Healthy Body, Hot Life: When we don't have a happy ending...

This month my husband and I celebrated our anniversary. We usually use this day as an opportunity to remember the most treasured moments of our relationship. We talk about what has helped us grow, we laugh about the moments that made us cry, and ...

Chris Linnares

This month my husband and I celebrated our anniversary. We usually use this day as an opportunity to remember the most treasured moments of our relationship. We talk about what has helped us grow, we laugh about the moments that made us cry, and we cry remembering moments that made us laugh.

Every year, one specific memory always comes to mind. A moment that made us realize that in our world, even with the fairy tale wedding, we don't necessary find "happily ever after" at the end of the day. It can actually be quite the opposite.

It was Aug. 19, 2005. I was in Brazil at my wedding living my Cinderella dream day with my American Prince Charming. We invited 500 guests. On my side was just my 488 family and closest friends; and on my husband's side, 12 American friends and family that were able to get their visas in time attended the wedding.

It was everything I ever dreamed. Every detail was fitting perfectly into place - including the last button on my beautiful wedding dress.

At our reception, everybody gathered around for that classic moment, the moment we cut the first piece of wedding cake together.


In Brazil, this is a beautiful, romantic moment where the I-finally-made-it bride and the I-can't-believe-I-committed groom ceremoniously hold the knife together and cut the first slice. Usually after cutting the cake they stop for a magical picture, a picture that I dreamed of having in my wedding album, where our hands are unified holding the same knife as we cut our wedding cake.

After this magical moment, a lot of brides don't even eat the cake because they don't want to take the risk of having crumbs in their dress or destroying the result of their Atkins diet.

But what I didn't know, and my husband forgot to tell me, was that his wedding cake tradition was a little different than mine.

We were getting ready for the magical picture of which I'd always dreamed, and as I was waiting for him to continue holding my hand so they could take the happy-couple-cutting-the-cake snapshot, my husband grabs a piece and starts smashing it into my face like a crazy 4-year-old boy.

Besides his 12 guests, the other 488 wedding guests were shocked by his reaction, and for what seemed like the longest minute in the world, the whole party was silent. I swear you could hear the crickets chirping back in North Dakota. The only thing I remember noticing was my beloved Catholic grandmother making the sign of the cross and one of the guests whispering: "This gringo is crazy!"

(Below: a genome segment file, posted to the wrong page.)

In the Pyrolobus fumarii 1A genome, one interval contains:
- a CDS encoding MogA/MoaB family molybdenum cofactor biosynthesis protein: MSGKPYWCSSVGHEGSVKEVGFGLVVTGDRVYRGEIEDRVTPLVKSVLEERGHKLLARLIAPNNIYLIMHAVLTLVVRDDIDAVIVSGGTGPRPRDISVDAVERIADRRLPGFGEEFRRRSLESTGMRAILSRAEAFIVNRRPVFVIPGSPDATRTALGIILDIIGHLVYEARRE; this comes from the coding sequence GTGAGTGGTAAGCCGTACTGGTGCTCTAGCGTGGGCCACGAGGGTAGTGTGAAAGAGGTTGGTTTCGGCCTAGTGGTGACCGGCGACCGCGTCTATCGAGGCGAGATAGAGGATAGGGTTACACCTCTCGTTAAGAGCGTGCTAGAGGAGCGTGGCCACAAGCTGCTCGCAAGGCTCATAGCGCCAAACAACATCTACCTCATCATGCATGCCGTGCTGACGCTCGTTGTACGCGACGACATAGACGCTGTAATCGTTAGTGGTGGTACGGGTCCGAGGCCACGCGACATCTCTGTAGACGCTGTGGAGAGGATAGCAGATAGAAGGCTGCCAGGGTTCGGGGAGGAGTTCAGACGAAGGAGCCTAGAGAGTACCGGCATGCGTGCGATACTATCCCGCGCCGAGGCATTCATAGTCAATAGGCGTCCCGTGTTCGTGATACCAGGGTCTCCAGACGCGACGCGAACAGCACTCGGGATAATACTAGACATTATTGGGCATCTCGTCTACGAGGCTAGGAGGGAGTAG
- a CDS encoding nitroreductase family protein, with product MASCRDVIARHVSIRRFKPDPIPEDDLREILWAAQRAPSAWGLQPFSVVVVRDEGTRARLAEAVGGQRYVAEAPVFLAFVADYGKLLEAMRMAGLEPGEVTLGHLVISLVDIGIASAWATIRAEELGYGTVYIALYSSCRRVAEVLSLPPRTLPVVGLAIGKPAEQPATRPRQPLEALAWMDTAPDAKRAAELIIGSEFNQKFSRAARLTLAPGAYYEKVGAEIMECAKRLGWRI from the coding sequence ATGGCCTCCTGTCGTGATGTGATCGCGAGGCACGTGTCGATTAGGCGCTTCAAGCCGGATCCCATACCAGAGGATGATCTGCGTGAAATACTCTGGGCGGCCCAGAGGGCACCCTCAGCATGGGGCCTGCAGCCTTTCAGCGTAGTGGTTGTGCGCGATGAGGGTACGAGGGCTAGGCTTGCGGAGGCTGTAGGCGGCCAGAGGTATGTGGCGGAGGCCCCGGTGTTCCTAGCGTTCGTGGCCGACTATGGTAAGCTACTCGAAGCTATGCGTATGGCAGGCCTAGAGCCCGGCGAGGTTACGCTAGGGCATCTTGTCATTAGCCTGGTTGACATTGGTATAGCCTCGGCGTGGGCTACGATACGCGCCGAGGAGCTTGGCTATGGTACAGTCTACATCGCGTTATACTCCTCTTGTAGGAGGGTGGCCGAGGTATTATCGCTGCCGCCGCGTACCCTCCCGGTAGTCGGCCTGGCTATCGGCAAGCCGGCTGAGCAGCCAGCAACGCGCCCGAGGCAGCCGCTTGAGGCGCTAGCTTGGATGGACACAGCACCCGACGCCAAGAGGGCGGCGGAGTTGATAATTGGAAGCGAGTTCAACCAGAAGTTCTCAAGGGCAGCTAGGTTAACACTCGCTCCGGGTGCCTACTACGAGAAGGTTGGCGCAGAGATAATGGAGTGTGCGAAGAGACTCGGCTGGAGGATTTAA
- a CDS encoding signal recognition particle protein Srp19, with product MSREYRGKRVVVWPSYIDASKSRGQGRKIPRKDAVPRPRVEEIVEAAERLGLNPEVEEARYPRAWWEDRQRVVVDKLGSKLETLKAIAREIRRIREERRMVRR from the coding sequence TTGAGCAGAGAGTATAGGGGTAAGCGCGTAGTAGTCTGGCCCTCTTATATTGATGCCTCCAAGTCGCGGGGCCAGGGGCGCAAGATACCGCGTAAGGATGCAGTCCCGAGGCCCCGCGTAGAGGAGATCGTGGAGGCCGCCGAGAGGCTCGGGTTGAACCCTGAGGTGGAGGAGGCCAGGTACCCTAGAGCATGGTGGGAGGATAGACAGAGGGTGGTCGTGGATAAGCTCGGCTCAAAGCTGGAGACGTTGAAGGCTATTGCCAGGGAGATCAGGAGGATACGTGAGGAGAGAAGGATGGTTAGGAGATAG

Today I know that my American groom wasn't crazy. He was following a tradition that a lot of historians believe starts in ancient Rome. They used to have a cake baked with barley or wheat and would smash it over the bride's head at the reception as a symbol of good luck and fertility.

This is just one example of many moments that has helped shape our relationship. Moments that we couldn't understand each other, moments that our intentions got misinterpreted, moments that we need to choose if we were in this relationship to win or to grow.

According to psychologist and researcher John Gottman, there are two types of problems: solvable and unsolvable. He says that in a successful marriage, roughly 69 percent of all problems will not be solvable; you'll deal with them for years.


Our wedding cake incident was one of those issues that we were never able to agree on. But that moment taught us that even when we don't agree with the others' opinions or traditions, we can always find a way to come together and move on. Luckily, the day of our wedding, my husband was able to find his way out.

As my husband noticed the dead silence, and that instead of clapping and smiling, everyone at the party looked shocked. I could see the embarrassment on his face. Instead of trying to explain his tradition, he chose to laugh. As he started laughing, I started laughing and because we couldn't stop laughing, everyone at the party started laughing. He was able to transform a really embarrassing moment into one of the funniest moments of our wedding day.

After all these years, do you think I agree with my husband's tradition of smashing the wedding cake on the bride's face and ruining her expensive make up? No, I still don't agree. But the good part is that I am realizing year after year that I don't need to agree with everything, and I don't need to waste my time and energy trying to convince him to agree with me.

This year on our anniversary, we were able to look back and see that there are a lot of unsolved problems in our everyday life, there are a lot of things we still don't agree with each other on, but that day we both agreed with the text in a picture frame I gave to him: "Humor can help a marriage to last forever, and a marriage without humor seems to last forever."

Chris Linnares is an international author, Brazilian psychotherapist and creator of Diva Dance. She is the founder of Naturally Diva and Diva Connection Foundation for women's health and empowerment.

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